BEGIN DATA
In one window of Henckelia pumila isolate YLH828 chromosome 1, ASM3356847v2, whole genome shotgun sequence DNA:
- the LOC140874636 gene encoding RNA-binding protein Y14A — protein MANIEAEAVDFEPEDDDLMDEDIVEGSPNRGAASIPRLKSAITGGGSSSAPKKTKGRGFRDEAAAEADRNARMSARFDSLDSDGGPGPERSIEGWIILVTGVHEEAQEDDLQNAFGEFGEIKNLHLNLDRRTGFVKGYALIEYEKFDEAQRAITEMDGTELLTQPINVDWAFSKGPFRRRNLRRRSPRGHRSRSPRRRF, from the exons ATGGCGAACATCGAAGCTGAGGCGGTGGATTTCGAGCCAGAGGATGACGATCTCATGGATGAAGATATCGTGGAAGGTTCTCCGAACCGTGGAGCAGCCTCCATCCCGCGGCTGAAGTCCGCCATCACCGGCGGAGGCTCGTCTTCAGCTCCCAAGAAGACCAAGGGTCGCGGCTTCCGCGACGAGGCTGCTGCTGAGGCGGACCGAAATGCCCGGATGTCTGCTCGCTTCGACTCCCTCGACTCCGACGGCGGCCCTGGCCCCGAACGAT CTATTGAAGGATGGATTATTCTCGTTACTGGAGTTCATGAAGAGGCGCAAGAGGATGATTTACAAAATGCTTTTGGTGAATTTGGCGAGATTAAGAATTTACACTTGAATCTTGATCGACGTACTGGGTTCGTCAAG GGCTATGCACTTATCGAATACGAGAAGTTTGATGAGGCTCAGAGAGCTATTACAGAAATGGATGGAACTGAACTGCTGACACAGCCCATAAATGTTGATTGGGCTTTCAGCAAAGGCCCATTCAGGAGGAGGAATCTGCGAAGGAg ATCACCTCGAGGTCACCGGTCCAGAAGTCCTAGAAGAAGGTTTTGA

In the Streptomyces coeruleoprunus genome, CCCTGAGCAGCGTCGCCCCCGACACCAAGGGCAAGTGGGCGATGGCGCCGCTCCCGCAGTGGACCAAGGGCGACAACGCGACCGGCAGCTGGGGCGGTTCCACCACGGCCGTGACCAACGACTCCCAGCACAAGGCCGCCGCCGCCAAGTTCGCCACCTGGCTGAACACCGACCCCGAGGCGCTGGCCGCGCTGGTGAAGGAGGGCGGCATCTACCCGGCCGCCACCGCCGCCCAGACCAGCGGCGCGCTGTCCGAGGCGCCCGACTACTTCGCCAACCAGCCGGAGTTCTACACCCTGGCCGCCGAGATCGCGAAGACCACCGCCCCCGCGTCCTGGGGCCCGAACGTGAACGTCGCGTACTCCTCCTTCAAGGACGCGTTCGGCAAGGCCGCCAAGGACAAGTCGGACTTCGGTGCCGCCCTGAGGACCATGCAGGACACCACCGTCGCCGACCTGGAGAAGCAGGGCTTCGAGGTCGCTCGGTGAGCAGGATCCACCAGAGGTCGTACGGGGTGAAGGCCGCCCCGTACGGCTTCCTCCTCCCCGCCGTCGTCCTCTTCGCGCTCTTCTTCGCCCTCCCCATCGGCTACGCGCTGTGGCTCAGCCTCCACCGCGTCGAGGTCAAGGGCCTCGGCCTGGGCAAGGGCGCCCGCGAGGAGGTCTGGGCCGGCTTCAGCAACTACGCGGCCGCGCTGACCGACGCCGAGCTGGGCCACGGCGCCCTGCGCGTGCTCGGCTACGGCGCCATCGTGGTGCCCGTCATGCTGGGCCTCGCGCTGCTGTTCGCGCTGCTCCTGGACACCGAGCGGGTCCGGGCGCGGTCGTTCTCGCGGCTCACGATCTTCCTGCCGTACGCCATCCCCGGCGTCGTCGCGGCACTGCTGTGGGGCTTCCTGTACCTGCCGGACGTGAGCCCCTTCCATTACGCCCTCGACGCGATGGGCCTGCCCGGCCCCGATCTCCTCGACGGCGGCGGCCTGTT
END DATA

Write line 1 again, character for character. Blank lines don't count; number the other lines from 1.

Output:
In one window of Henckelia pumila isolate YLH828 chromosome 1, ASM3356847v2, whole genome shotgun sequence DNA: